This idea started running around in my head after Michael Jackson died and all the news coverage followed - giving us the play by play of Jackson's life. They mentioned the scandals that he was involved in. I'm not going to discuss here the truth or the falsehood of any of the scandals - but wanted to mention an idea that occurred to me.
It's the concept of Maarat Ayin - the appearance of impropriety. We avoid doing things that may look like we're doing something wrong... even if we're not doing anything wrong. We don't want to give anybody that idea.
There are two reasons for this.
* The first is that we don't want anyone to think badly of us as an individual.
* The second is that it may give someone else the idea that what you're doing is correct, and influence them to do the wrong thing.
I will explain.
The first reason -
Jackson did many things that looked wrong, and as a result opened himself up to lawsuits and settlements.
As Jews, we're not only representing ourselves as individuals, but as a group. When one Jews does something right or wrong - it reflects on all of us as the Jewish People. Some have complained that it isn't fair to judge a whole group by something an individual does, but that does seem to be the reality.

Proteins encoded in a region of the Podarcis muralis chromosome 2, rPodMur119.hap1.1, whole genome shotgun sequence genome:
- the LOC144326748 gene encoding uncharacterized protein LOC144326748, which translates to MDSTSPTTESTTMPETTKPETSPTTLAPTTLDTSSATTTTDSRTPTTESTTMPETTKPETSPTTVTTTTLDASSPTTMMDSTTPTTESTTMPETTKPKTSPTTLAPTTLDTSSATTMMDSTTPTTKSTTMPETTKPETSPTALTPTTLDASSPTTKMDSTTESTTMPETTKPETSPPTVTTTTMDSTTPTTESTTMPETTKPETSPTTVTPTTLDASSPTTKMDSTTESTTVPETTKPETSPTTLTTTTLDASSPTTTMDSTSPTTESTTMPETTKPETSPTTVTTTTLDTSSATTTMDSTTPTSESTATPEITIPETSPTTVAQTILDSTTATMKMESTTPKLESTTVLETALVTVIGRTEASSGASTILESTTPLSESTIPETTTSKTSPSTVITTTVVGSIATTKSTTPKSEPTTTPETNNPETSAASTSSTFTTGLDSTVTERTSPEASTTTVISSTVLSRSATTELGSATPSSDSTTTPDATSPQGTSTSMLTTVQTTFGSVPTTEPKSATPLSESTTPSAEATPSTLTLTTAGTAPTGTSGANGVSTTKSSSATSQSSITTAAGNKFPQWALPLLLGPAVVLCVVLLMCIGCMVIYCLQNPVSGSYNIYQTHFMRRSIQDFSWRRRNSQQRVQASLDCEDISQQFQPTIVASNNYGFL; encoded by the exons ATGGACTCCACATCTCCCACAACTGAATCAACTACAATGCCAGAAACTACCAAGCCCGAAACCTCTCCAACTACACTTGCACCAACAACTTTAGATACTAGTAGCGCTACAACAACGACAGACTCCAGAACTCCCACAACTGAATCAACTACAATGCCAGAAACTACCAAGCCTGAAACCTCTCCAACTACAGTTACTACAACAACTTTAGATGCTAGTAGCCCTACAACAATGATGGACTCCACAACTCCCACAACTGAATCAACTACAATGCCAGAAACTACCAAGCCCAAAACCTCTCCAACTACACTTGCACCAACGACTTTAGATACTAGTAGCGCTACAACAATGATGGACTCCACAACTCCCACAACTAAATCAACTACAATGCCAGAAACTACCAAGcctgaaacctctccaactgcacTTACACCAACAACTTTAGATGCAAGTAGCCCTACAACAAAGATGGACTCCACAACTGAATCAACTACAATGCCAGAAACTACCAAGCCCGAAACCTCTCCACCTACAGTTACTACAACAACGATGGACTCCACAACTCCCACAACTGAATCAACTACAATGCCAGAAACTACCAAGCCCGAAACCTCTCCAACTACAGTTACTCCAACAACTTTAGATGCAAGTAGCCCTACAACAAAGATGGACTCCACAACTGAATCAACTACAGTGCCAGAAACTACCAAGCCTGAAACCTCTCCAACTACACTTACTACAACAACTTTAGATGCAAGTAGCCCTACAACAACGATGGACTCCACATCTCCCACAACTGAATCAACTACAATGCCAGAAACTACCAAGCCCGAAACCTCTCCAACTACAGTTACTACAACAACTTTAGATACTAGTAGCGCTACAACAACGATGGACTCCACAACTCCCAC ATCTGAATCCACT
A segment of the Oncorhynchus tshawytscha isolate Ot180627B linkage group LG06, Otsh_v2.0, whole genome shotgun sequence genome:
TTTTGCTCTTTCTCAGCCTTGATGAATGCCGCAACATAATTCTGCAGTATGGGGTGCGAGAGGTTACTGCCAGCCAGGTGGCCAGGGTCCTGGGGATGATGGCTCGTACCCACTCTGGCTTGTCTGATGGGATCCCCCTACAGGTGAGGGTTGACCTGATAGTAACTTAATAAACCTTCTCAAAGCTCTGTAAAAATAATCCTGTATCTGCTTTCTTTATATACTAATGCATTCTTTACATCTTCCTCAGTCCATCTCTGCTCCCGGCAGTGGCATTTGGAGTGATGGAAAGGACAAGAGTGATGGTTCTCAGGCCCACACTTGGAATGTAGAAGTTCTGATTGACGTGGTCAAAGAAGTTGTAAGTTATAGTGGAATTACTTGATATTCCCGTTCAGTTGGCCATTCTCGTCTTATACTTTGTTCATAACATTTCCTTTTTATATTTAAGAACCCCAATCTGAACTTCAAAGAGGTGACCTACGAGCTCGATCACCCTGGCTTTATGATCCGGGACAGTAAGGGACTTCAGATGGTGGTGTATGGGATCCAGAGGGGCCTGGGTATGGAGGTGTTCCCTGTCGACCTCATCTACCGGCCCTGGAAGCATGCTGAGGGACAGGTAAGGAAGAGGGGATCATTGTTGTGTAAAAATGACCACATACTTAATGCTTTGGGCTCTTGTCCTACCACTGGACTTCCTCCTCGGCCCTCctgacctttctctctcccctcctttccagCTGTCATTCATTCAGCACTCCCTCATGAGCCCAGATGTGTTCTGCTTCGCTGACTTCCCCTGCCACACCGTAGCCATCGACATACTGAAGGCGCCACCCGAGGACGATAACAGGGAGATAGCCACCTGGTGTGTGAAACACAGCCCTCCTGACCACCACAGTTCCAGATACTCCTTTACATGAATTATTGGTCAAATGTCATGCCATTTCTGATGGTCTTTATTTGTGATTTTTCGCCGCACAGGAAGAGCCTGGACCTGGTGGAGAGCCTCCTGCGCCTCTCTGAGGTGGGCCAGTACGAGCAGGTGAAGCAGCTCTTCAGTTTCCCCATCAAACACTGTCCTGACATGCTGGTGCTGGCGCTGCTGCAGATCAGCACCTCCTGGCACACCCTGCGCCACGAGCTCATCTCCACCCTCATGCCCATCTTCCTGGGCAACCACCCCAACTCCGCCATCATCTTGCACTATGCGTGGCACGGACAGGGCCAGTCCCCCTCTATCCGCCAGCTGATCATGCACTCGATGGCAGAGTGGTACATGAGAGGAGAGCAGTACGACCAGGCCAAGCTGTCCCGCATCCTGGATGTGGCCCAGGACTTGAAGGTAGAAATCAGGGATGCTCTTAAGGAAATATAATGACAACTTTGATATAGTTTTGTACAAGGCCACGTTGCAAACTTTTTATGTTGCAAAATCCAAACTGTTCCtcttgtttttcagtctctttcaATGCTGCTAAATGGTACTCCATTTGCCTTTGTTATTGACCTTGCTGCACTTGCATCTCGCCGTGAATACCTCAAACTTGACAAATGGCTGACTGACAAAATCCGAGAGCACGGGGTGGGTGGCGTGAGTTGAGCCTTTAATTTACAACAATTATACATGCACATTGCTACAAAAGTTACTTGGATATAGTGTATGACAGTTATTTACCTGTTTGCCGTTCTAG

The second reason -
An example of the second reason: A religious Jewish looking man is sitting in a non-kosher restaurant having a Coke. A Coke is kosher. Another Jew walking by the restaurant sees the religious Jew in the restaurant and mistakenly believes that the restaurant may be a kosher establishment. This Jew doesn't know that the religious Jew is only having a Coke and nothing else - and makes a big error as a result.
The Maarat Ayin is an interesting concept, since in reality - we are doing nothing wrong. Why are we so concerned with the appearance? Appearances matter. Society is based on trust between people. When trust breaks down, society isn't far behind.